The boss of British aircraft engine maker Rolls-Royce warned Tuesday that the government's new Brexit blueprint failed to dispel uncertainty and cautioned over supply pressures.
The government published proposals last week to facilitate post-Brexit trade in goods with the European Union, but it gave scant detail about the future of services.
"We can't rely on anything. So the white paper ... was incrementally positive in terms of the content," said Rolls-Royce chief executive Warren East at a round-table event on the sidelines of Farnborough Airshow.
"But it still leaves loads of unknowns. And we've got a business to run.
"So, yes we are taking contingency measures and we are going to continue taking those contingency measures.
"As it happens—look what happened yesterday. It got incrementally worse again."
Prime Minister Theresa May avoided defeat in a vote on customs legislation on Monday but only after bowing to pressure from hardline eurosceptics in her ruling Conservative Party.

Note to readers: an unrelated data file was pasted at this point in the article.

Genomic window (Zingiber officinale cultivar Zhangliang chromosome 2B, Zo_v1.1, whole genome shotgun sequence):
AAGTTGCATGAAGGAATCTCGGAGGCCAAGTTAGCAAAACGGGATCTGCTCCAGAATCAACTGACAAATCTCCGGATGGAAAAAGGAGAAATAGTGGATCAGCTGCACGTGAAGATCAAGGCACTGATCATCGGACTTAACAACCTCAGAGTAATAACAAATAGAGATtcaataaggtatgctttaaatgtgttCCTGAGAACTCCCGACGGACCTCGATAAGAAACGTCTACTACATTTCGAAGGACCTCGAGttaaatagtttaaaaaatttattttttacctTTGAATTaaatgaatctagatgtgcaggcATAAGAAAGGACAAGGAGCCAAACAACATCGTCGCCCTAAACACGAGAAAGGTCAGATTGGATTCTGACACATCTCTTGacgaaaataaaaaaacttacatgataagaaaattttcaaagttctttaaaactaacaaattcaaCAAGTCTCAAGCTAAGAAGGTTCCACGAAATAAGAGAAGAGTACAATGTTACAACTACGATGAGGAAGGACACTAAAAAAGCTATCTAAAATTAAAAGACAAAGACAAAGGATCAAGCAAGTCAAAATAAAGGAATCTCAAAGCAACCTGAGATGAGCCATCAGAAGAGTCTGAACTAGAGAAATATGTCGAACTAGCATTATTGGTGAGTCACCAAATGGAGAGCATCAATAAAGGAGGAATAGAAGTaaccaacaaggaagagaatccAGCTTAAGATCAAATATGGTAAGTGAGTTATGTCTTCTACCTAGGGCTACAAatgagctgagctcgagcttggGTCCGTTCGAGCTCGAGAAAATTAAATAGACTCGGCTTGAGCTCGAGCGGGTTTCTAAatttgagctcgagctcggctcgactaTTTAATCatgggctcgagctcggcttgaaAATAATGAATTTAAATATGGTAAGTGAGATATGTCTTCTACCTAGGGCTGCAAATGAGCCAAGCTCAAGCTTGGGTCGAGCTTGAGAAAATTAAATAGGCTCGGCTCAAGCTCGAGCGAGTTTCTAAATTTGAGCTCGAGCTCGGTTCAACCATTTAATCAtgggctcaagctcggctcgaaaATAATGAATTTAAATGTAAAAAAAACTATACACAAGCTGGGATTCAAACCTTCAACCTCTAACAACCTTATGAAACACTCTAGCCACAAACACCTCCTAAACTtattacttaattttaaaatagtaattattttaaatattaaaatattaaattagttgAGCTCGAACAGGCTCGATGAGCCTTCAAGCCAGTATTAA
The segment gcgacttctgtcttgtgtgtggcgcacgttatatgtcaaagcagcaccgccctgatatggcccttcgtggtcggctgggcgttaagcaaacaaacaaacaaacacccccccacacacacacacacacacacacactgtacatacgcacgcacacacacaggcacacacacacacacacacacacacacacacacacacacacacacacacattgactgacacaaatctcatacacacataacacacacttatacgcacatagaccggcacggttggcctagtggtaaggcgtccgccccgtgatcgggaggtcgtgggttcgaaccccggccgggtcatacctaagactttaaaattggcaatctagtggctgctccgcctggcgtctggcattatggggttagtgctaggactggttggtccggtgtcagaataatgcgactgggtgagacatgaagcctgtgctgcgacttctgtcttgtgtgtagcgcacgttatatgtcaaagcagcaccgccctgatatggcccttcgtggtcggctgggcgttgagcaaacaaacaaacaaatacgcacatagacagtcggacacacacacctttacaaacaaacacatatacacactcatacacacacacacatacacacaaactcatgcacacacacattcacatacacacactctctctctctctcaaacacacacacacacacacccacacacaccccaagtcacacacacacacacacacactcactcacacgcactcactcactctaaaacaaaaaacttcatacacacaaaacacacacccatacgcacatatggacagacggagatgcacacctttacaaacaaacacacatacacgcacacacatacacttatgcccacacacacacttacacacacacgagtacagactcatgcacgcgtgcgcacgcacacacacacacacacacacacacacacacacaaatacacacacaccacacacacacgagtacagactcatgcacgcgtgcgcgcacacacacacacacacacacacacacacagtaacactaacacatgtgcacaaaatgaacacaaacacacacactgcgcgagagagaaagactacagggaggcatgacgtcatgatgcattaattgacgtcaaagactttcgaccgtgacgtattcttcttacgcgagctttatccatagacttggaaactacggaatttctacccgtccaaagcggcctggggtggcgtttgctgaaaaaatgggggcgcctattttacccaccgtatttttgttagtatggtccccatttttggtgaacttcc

East meanwhile cited the example of European planemaker Airbus, which has already warned about post-Brexit uncertainty on its operations.
The European group, which directly employs nearly 15,000 people in Britain, has already warned that crashing out of the bloc with no deal would be "catastrophic" and force it to consider its investments.
"Airbus talked a little while ago ... about how catastrophic it would be with friction at the border," East added on Tuesday.
"We have exactly the same problem. Even if it's tariff free, then something gets delayed."
He added: "Unfortunately the whole supply chain has been sort of squeezed like that.
"It's not quite as bad as for supermarkets and food, but it is getting on for it."
Questioned by reporters, he replied that the group was not yet stockpiling parts but might have to.
"There's no point in stockpiling before you have to because it costs money. But we might have to."
He added was "frustrated" by the confusion over Britain's departure from the EU.
"It's time to start being a bit constructive about negotiating and that's on both sides of the fence.
"It was frustrating that... having talked about how incrementally positive (the white paper) was, at least half of it was undone," he said.
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